Recently, director Paul Feig has been under scrutiny for his upcoming release and remake of the 80’s classic, Ghostbusters. Taking a fresh approach with a leading cast of talented female actresses, he told Vulture, “I didn’t realize that for certain older guys, the original Ghostbusters is the equivalent of a tree house that has the no girls allowed sign on it. And I think they look at me as the guy who came up, took the sign, lit it on fire, and then painted the inside of the tree house pink.”
So, why is it such a big deal for a woman to be playing a role that was once played by a man?
And isn’t the more important question why aren’t any of these actresses making what they would have if they were men? According to Time, a 2014 study published in the Journal of Management Inquiry entitled Age, Gender, and Compensation: A Study of Hollywood Movie Stars found that pay for female movie stars increases until they reach 34, decreasing rapidly thereafter, along with the number of opportunities available to them. Not surprisingly, men are at their best earning wise at 51, without any notable decline in wages after that.
Let’s remember, of course, that the gender pay gap is everywhere. According to the Equal Pay Coalition, the 2015 UN Human Rights report raised concerns about “the persisting inequalities between women and men in Canada, including the high level of the pay gap and its disproportionate effect on low-income women, visible minority women, and indigenous women.”
This disparity contributes to a number of factors impacting women, including the inability to save adequately for retirement and an increased risk of being subject to poverty, especially if a woman has dependent children, experiences a separation, divorce, or loss of a partner. Furthermore, women who are not financially independent are at risk of staying in abusive relationships, endangering themselves and their dependents.
In Canada, the percentage of working women has increased from about 42% to almost 60% over the last 30 years. Even with such dramatic social change, governments and employers alike have yet to respond with a reassessment of women’s compensation, leaving the female working force at an unfair disadvantage.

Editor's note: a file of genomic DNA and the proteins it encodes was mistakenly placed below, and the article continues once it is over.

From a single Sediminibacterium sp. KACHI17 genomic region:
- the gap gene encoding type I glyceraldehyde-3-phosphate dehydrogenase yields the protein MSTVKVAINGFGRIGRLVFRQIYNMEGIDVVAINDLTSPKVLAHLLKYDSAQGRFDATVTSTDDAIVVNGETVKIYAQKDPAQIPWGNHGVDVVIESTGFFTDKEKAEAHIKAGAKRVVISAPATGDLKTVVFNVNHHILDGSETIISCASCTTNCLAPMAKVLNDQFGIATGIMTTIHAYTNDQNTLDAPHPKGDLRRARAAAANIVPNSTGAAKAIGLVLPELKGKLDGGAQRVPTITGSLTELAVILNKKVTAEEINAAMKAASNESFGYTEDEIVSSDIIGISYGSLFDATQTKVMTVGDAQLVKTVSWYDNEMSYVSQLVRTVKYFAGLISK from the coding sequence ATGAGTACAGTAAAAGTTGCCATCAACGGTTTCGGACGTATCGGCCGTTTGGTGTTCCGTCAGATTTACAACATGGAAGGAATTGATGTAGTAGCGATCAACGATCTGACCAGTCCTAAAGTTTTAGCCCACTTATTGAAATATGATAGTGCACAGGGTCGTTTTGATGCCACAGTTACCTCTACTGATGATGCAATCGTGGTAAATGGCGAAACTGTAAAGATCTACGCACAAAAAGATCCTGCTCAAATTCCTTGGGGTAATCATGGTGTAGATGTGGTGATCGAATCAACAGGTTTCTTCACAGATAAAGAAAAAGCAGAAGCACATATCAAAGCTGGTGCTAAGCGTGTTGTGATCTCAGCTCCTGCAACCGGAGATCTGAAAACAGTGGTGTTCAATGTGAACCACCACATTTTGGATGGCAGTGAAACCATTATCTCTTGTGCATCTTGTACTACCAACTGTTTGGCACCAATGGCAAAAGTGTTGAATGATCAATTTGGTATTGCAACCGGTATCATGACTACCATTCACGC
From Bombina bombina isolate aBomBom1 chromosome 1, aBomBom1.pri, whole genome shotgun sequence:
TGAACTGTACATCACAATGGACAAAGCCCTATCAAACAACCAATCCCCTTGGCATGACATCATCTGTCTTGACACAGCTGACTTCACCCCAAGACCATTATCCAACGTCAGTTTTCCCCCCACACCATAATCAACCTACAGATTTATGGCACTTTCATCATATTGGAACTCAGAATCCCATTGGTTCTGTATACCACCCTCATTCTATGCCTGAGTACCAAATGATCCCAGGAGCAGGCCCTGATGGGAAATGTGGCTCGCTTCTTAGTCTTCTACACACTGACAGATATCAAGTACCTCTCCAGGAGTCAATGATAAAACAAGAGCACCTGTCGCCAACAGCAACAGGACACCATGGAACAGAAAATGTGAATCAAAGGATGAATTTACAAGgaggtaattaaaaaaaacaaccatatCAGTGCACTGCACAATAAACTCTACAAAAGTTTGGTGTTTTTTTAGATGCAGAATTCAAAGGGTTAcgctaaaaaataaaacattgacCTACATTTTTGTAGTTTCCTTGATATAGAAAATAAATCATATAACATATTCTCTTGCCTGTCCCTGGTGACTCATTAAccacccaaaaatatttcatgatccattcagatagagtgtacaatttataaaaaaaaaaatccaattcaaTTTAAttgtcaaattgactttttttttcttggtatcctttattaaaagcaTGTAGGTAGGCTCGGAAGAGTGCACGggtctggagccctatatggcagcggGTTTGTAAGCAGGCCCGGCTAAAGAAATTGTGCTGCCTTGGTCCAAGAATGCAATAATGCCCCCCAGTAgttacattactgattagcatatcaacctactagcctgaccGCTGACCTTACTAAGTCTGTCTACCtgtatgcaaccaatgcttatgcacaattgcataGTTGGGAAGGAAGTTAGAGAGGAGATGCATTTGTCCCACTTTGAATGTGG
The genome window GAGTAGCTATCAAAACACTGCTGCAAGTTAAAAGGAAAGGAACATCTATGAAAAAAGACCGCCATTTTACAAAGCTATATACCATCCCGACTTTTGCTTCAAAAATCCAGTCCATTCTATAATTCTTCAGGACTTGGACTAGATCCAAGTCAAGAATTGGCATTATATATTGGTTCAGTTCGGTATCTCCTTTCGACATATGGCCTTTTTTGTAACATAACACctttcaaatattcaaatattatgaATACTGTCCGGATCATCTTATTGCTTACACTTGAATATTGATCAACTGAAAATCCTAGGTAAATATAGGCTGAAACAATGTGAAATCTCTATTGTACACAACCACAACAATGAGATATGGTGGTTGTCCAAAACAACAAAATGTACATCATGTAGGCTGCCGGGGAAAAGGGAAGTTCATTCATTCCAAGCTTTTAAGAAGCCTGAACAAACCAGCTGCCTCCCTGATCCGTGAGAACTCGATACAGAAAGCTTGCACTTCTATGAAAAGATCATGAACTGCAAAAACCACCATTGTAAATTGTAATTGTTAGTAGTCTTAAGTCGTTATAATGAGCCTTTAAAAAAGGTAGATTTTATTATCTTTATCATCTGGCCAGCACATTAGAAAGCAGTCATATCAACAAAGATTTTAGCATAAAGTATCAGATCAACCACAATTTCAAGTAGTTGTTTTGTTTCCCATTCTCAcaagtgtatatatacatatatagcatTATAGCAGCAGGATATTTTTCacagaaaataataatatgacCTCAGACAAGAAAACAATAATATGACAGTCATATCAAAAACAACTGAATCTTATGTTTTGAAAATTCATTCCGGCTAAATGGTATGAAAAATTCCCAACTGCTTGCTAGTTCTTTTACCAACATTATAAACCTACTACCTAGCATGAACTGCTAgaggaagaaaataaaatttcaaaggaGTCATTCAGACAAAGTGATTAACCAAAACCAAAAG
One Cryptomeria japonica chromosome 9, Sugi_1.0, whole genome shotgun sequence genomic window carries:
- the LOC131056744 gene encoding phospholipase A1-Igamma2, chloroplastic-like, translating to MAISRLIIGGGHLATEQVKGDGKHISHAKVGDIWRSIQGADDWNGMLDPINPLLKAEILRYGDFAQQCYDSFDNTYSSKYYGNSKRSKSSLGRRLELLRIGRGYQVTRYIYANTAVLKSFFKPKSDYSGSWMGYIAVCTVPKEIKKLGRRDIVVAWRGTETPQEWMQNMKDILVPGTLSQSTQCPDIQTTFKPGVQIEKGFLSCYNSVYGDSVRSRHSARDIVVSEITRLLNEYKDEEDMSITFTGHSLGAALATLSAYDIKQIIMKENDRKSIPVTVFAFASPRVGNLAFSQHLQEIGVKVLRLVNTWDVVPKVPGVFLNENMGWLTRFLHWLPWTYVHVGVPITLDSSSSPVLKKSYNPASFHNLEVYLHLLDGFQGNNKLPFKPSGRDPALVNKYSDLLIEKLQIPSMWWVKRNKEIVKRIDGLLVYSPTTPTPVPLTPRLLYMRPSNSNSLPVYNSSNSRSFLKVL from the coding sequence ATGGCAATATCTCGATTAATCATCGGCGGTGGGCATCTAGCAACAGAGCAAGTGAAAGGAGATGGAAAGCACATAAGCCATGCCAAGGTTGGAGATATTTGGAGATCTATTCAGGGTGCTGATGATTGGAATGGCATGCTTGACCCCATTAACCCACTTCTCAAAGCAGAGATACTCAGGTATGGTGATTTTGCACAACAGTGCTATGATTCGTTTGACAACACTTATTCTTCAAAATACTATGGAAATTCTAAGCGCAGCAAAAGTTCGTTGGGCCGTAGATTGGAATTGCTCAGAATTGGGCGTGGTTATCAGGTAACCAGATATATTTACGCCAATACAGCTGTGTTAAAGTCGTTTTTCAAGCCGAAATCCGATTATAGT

Getting back to Ghostbusters, even Ivan Reitman, director of the original Ghostbusters told Vulture that “There wasn’t even a thought about gender. It was just, ‘These guys are all funny. We’re going to do it.’ I never thought it was male-exclusive. None of us did.” The cast of the remake seems to embody Reitman’s sentiment, with each actress possessing a comedic background and meshing well with Feig’s love of showcasing funny and talented females (Bridesmaids, The Heat, Spy).
When asked “why risk it?” given the cult following and popularity of the original film, Feig said, “I wanted for little girls to be able to see themselves up on the screen. The original one exists, so you can see boys doing it, but how fun for girls to have this experience! I’d like girls to be able to put on a proton pack and run around.”
Feig’s mindset around inclusivity is exactly what we should be thinking about when it comes to eliminating the gender wage gap. By helping women enter higher-wage occupations, and encouraging young girls to enter STEM (Science, Technology, Engineering, and Mathematics) – based careers, we’ll be addressing gender-based discrimination, especially in male-dominated fields.
In Canada, six Canadian Provinces (Manitoba, New Brunswick, Nova Scotia, Prince Edward Island, Ontario, and Quebec), have initiated legislation that addresses pay equity. While Saskatchewan, Newfoundland, and British Columbia have yet to do so, they have developed policy frameworks for negotiating pay, so while we may be moving at a slow pace, we’re moving – and that’s something.
In the meanwhile, men on the internet can indulge in the nostalgia of Ghosbusters’ boys’ cub, and the rest of us can load up on buttered popcorn while we watch these seriously funny ladies take on the ghosts of New York.